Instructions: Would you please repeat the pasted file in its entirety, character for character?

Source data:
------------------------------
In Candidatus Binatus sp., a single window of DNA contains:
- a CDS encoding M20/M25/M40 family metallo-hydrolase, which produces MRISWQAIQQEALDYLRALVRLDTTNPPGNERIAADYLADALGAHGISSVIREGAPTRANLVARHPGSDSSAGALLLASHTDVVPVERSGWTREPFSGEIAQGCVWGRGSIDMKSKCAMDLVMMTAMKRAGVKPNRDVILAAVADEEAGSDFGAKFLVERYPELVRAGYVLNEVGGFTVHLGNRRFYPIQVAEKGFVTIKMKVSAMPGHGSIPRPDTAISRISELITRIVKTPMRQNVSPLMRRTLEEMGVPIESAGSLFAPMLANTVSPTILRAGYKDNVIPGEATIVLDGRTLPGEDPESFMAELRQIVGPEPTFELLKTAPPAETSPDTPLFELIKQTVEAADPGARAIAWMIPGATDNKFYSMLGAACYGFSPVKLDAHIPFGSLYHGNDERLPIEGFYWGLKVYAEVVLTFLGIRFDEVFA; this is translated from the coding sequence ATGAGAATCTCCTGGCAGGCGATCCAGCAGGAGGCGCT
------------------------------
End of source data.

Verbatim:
In Candidatus Binatus sp., a single window of DNA contains:
- a CDS encoding M20/M25/M40 family metallo-hydrolase, which produces MRISWQAIQQEALDYLRALVRLDTTNPPGNERIAADYLADALGAHGISSVIREGAPTRANLVARHPGSDSSAGALLLASHTDVVPVERSGWTREPFSGEIAQGCVWGRGSIDMKSKCAMDLVMMTAMKRAGVKPNRDVILAAVADEEAGSDFGAKFLVERYPELVRAGYVLNEVGGFTVHLGNRRFYPIQVAEKGFVTIKMKVSAMPGHGSIPRPDTAISRISELITRIVKTPMRQNVSPLMRRTLEEMGVPIESAGSLFAPMLANTVSPTILRAGYKDNVIPGEATIVLDGRTLPGEDPESFMAELRQIVGPEPTFELLKTAPPAETSPDTPLFELIKQTVEAADPGARAIAWMIPGATDNKFYSMLGAACYGFSPVKLDAHIPFGSLYHGNDERLPIEGFYWGLKVYAEVVLTFLGIRFDEVFA; this is translated from the coding sequence ATGAGAATCTCCTGGCAGGCGATCCAGCAGGAGGCGCT